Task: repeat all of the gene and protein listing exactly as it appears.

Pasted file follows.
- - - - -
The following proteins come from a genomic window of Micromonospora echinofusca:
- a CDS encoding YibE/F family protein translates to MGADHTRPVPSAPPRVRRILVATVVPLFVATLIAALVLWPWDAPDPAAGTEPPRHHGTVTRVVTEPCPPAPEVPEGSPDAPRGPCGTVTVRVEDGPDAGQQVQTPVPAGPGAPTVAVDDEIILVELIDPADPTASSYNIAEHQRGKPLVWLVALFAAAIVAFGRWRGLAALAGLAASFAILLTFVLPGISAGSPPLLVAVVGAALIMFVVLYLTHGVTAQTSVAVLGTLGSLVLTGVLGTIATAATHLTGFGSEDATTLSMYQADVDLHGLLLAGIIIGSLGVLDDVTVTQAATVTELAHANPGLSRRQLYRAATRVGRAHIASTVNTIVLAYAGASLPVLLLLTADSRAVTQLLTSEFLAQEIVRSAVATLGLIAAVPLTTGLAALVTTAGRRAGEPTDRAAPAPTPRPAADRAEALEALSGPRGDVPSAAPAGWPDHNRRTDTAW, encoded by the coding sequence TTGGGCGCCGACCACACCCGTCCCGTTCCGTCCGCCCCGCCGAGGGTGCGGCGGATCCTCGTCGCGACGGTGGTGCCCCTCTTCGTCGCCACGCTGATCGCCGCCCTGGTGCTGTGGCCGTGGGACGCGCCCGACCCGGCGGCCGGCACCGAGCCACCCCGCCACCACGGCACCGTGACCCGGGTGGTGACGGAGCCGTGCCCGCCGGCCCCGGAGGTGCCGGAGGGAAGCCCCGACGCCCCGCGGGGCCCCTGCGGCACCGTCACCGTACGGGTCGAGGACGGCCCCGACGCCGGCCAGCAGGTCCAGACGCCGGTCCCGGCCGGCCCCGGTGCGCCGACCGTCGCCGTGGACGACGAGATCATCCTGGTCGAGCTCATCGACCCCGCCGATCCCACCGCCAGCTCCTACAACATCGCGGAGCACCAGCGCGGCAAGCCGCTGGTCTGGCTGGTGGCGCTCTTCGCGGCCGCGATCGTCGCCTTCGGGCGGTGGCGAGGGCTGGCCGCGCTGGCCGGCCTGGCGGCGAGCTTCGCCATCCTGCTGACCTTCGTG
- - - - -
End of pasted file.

The following proteins come from a genomic window of Micromonospora echinofusca:
- a CDS encoding YibE/F family protein translates to MGADHTRPVPSAPPRVRRILVATVVPLFVATLIAALVLWPWDAPDPAAGTEPPRHHGTVTRVVTEPCPPAPEVPEGSPDAPRGPCGTVTVRVEDGPDAGQQVQTPVPAGPGAPTVAVDDEIILVELIDPADPTASSYNIAEHQRGKPLVWLVALFAAAIVAFGRWRGLAALAGLAASFAILLTFVLPGISAGSPPLLVAVVGAALIMFVVLYLTHGVTAQTSVAVLGTLGSLVLTGVLGTIATAATHLTGFGSEDATTLSMYQADVDLHGLLLAGIIIGSLGVLDDVTVTQAATVTELAHANPGLSRRQLYRAATRVGRAHIASTVNTIVLAYAGASLPVLLLLTADSRAVTQLLTSEFLAQEIVRSAVATLGLIAAVPLTTGLAALVTTAGRRAGEPTDRAAPAPTPRPAADRAEALEALSGPRGDVPSAAPAGWPDHNRRTDTAW, encoded by the coding sequence TTGGGCGCCGACCACACCCGTCCCGTTCCGTCCGCCCCGCCGAGGGTGCGGCGGATCCTCGTCGCGACGGTGGTGCCCCTCTTCGTCGCCACGCTGATCGCCGCCCTGGTGCTGTGGCCGTGGGACGCGCCCGACCCGGCGGCCGGCACCGAGCCACCCCGCCACCACGGCACCGTGACCCGGGTGGTGACGGAGCCGTGCCCGCCGGCCCCGGAGGTGCCGGAGGGAAGCCCCGACGCCCCGCGGGGCCCCTGCGGCACCGTCACCGTACGGGTCGAGGACGGCCCCGACGCCGGCCAGCAGGTCCAGACGCCGGTCCCGGCCGGCCCCGGTGCGCCGACCGTCGCCGTGGACGACGAGATCATCCTGGTCGAGCTCATCGACCCCGCCGATCCCACCGCCAGCTCCTACAACATCGCGGAGCACCAGCGCGGCAAGCCGCTGGTCTGGCTGGTGGCGCTCTTCGCGGCCGCGATCGTCGCCTTCGGGCGGTGGCGAGGGCTGGCCGCGCTGGCCGGCCTGGCGGCGAGCTTCGCCATCCTGCTGACCTTCGTG